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February 18th, 2012
05:38 PM ET

My Take: Houston funeral brings world inside black church

Editor's Note: Stephen Prothero, a Boston University religion scholar and author of "God is Not One: The Eight Rival Religions that Run the World," is a regular CNN Belief Blog contributor.

By Stephen Prothero, Special to CNN

Whitney Houston gave a lot of gifts to the world. She gave us the best rendition ever of "The Star-Spangled Banner." She gave us “I Will Always Love You.”

But Saturday at New Hope Baptist Church in Newark, New Jersey, where as a girl she sang in the choir, she gave us a church service — a chance for people of all races to see what church looks like inside the community that gave Houston (and us) her voice.

“There are more stars here than the Grammys,” said Houston’s music director, Rickey Minor, and the service did feature pop star Stevie Wonder and music mogul Clive Davis, among others. But so much of popular music started in the black church, and today the black church talked back.

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In other words, this was an unapologetically Christian service, replete with references to salvation and “amazing grace,” where even the pop stars were transformed into gospel singers. People crossed themselves. They raised their hands to heaven. And the congregation kept shouting back: “Yes!” and “That’s it!” and “Praise the Lord!”

Tyler Perry testified that “Whitney Houston loved the Lord.” Cece Winans sang “Jesus Loves Me.” And when R. Kelly sang “I Look to You,” he wasn’t just accompanied by the choir behind him but by a chorus of “amens" from the congregation.

Marvin Winans, a gospel singer and the founding pastor of The Perfecting Church in Detroit, thanked Whitney’s mother Cissy Houston for deciding to hold the service at New Hope. “You brought the world to church today,” he said. And so she did.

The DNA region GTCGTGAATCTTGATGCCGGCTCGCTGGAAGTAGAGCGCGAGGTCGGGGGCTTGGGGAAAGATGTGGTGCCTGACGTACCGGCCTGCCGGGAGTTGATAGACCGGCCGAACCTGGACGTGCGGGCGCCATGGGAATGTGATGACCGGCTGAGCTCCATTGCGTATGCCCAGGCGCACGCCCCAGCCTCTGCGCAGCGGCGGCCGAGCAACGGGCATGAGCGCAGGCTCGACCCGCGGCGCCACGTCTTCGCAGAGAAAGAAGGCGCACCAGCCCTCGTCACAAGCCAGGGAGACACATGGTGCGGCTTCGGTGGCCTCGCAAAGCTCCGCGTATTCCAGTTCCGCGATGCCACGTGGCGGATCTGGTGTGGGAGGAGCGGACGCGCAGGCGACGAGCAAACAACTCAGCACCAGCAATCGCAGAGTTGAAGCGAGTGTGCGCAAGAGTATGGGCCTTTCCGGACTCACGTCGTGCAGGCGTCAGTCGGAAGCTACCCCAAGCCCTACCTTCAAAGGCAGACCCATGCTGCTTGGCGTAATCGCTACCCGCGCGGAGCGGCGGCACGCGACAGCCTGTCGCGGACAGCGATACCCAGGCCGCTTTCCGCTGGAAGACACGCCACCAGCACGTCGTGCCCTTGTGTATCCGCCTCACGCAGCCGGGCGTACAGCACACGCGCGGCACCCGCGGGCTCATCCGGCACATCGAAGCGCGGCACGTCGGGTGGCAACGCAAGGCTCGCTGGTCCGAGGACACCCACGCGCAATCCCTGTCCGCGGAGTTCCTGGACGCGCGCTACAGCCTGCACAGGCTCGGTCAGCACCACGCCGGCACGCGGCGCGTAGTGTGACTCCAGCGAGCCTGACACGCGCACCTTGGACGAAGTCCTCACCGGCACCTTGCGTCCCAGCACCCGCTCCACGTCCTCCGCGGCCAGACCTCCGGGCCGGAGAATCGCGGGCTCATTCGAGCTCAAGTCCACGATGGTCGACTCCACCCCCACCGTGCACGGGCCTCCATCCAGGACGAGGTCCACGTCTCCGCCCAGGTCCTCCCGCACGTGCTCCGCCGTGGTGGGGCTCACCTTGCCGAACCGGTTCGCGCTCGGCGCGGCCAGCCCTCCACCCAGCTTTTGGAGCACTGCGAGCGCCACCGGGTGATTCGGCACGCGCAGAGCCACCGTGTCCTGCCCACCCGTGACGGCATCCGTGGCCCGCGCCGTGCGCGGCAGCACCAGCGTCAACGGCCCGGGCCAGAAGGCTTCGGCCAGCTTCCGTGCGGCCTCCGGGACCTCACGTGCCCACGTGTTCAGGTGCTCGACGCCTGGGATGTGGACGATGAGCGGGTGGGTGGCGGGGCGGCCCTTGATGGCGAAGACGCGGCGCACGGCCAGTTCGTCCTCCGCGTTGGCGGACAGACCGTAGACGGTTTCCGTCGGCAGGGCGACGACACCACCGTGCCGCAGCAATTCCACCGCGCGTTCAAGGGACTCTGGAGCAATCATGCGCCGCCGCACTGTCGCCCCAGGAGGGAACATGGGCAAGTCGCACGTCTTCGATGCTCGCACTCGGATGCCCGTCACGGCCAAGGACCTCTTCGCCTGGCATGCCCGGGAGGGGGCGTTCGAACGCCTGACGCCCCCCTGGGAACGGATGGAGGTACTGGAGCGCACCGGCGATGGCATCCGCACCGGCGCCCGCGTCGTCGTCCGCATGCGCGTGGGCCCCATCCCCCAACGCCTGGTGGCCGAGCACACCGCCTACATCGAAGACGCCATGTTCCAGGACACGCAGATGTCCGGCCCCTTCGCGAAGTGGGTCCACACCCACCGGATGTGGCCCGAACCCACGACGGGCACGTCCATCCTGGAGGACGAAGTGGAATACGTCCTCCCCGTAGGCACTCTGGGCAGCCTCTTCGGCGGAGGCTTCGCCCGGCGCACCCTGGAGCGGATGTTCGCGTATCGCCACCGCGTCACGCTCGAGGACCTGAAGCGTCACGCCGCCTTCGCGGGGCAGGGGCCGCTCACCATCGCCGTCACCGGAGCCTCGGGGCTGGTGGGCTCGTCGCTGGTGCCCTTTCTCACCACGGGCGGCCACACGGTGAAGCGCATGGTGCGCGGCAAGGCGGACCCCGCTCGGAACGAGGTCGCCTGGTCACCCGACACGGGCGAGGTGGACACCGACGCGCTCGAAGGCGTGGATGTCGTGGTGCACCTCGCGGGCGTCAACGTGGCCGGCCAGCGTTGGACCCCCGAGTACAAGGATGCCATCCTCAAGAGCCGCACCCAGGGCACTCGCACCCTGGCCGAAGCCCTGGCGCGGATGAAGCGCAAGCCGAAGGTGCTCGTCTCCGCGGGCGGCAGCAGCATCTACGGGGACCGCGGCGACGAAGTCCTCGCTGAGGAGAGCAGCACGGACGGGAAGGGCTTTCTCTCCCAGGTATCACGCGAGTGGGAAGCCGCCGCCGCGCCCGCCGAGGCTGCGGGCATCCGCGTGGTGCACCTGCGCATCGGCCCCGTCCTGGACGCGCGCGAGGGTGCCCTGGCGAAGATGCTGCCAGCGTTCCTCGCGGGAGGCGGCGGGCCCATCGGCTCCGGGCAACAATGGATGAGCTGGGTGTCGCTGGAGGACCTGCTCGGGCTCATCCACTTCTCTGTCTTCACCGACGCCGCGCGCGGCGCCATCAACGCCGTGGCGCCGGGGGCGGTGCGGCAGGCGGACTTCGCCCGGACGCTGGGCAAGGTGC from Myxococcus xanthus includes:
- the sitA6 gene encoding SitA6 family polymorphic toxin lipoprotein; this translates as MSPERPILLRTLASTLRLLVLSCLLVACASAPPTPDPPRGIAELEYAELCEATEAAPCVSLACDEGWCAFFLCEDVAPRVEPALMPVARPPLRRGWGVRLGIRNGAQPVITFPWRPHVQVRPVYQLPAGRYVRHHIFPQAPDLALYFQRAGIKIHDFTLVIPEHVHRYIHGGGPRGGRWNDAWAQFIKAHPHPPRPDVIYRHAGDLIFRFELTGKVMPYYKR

It is often said that Sunday morning at 11 is the most segregated hour in American life. So many Christians who attend church all their lives never see what millions saw earlier today on television. They don’t know what a black church choir sounds like. And they have never heard a preacher like Winans, who delivered the eulogy.

Costner delivers poignant eulogy for co-star Houston

For years I have been promising to take my daughters to Bethel A.M.E. Church in Boston's Jamaica Plain, co-pastored by the Rev. Dr. Ray Hammond and his wife the Rev. Dr. Gloria White-Hammond. But I have never done it.

Today I texted my oldest daughter to tell her to tune in, to see how Christianity lives and breathes far away from the mostly white Lutheran and Episcopal churches she has known growing up on Cape Cod.

I wanted her to see the call-and-response tradition that turns a song or a sermon into a collaborative act, as much a product of the enthusiasts in “Amen corner” as of the singer or the preacher. I wanted her to see how sermons can be delivered extemporaneously, instead of bring written and read. But most of all, I wanted her to feel how it feels to sit in a church like this while whatever you want to call that power washes over you.

Tyler Perry: Houston loved the Lord 

The Winans sang a beautiful version of “Tomorrow,” which played the role in this service that the sermon often plays in black church funerals — reminding us all that we are going to die so now is the time to turn to Christ.  “Jesus said here I stand/ Won’t you please let me in/And you said I will tomorrow,” they sang, before reminding us, “Who promised you tomorrow/ Better choose the Lord today.”

Winans preached from Matthew 6:25 (the lines just before we are told to consider the sparrows): “Therefore I say unto you, take no thought for your life, what ye shall eat, or what ye shall drink; nor yet for your body, what ye shall put on. Is not the life more than meat, and the body more than raiment?"

There was talk in his sermon of salvation, in both this world and the next. And there were references to the Exodus story, that great narrative of deliverance from slavery that has inspired Americans of all races since colonial times.